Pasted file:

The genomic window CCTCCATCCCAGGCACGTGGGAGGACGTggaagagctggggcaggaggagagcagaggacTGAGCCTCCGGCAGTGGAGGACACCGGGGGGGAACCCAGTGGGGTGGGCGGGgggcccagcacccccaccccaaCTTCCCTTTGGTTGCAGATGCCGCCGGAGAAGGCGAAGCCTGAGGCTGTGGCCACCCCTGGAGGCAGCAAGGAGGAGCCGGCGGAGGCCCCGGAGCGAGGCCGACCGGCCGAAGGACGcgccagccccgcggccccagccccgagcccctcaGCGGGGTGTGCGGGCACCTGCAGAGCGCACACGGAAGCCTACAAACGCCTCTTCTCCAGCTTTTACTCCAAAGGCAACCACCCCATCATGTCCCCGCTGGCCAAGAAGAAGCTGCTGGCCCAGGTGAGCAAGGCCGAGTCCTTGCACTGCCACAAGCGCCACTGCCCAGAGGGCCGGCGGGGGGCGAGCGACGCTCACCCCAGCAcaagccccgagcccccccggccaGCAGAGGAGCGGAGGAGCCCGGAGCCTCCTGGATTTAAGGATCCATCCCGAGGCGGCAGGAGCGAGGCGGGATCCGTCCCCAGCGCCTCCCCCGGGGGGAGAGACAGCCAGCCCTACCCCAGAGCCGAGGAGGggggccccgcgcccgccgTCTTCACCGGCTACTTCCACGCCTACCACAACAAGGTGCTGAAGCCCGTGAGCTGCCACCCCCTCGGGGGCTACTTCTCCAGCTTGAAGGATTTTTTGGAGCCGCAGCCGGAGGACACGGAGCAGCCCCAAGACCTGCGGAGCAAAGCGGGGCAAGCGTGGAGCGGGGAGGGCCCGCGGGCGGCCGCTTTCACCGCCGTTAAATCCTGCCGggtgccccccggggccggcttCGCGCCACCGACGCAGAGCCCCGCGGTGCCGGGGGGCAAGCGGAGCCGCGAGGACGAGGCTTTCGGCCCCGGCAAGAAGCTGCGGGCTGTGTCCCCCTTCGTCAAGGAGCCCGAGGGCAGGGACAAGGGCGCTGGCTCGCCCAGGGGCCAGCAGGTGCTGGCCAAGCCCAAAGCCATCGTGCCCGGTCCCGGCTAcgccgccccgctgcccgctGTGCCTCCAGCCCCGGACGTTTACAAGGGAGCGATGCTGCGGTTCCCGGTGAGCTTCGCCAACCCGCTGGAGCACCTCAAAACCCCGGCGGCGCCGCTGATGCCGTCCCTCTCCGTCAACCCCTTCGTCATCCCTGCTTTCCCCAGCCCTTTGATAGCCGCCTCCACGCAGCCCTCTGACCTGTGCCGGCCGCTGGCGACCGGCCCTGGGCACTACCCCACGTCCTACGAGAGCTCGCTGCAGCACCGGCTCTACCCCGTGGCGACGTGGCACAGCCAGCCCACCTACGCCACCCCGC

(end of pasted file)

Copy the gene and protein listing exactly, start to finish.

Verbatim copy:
The genomic window CCTCCATCCCAGGCACGTGGGAGGACGTggaagagctggggcaggaggagagcagaggacTGAGCCTCCGGCAGTGGAGGACACCGGGGGGGAACCCAGTGGGGTGGGCGGGgggcccagcacccccaccccaaCTTCCCTTTGGTTGCAGATGCCGCCGGAGAAGGCGAAGCCTGAGGCTGTGGCCACCCCTGGAGGCAGCAAGGAGGAGCCGGCGGAGGCCCCGGAGCGAGGCCGACCGGCCGAAGGACGcgccagccccgcggccccagccccgagcccctcaGCGGGGTGTGCGGGCACCTGCAGAGCGCACACGGAAGCCTACAAACGCCTCTTCTCCAGCTTTTACTCCAAAGGCAACCACCCCATCATGTCCCCGCTGGCCAAGAAGAAGCTGCTGGCCCAGGTGAGCAAGGCCGAGTCCTTGCACTGCCACAAGCGCCACTGCCCAGAGGGCCGGCGGGGGGCGAGCGACGCTCACCCCAGCAcaagccccgagcccccccggccaGCAGAGGAGCGGAGGAGCCCGGAGCCTCCTGGATTTAAGGATCCATCCCGAGGCGGCAGGAGCGAGGCGGGATCCGTCCCCAGCGCCTCCCCCGGGGGGAGAGACAGCCAGCCCTACCCCAGAGCCGAGGAGGggggccccgcgcccgccgTCTTCACCGGCTACTTCCACGCCTACCACAACAAGGTGCTGAAGCCCGTGAGCTGCCACCCCCTCGGGGGCTACTTCTCCAGCTTGAAGGATTTTTTGGAGCCGCAGCCGGAGGACACGGAGCAGCCCCAAGACCTGCGGAGCAAAGCGGGGCAAGCGTGGAGCGGGGAGGGCCCGCGGGCGGCCGCTTTCACCGCCGTTAAATCCTGCCGggtgccccccggggccggcttCGCGCCACCGACGCAGAGCCCCGCGGTGCCGGGGGGCAAGCGGAGCCGCGAGGACGAGGCTTTCGGCCCCGGCAAGAAGCTGCGGGCTGTGTCCCCCTTCGTCAAGGAGCCCGAGGGCAGGGACAAGGGCGCTGGCTCGCCCAGGGGCCAGCAGGTGCTGGCCAAGCCCAAAGCCATCGTGCCCGGTCCCGGCTAcgccgccccgctgcccgctGTGCCTCCAGCCCCGGACGTTTACAAGGGAGCGATGCTGCGGTTCCCGGTGAGCTTCGCCAACCCGCTGGAGCACCTCAAAACCCCGGCGGCGCCGCTGATGCCGTCCCTCTCCGTCAACCCCTTCGTCATCCCTGCTTTCCCCAGCCCTTTGATAGCCGCCTCCACGCAGCCCTCTGACCTGTGCCGGCCGCTGGCGACCGGCCCTGGGCACTACCCCACGTCCTACGAGAGCTCGCTGCAGCACCGGCTCTACCCCGTGGCGACGTGGCACAGCCAGCCCACCTACGCCACCCCGC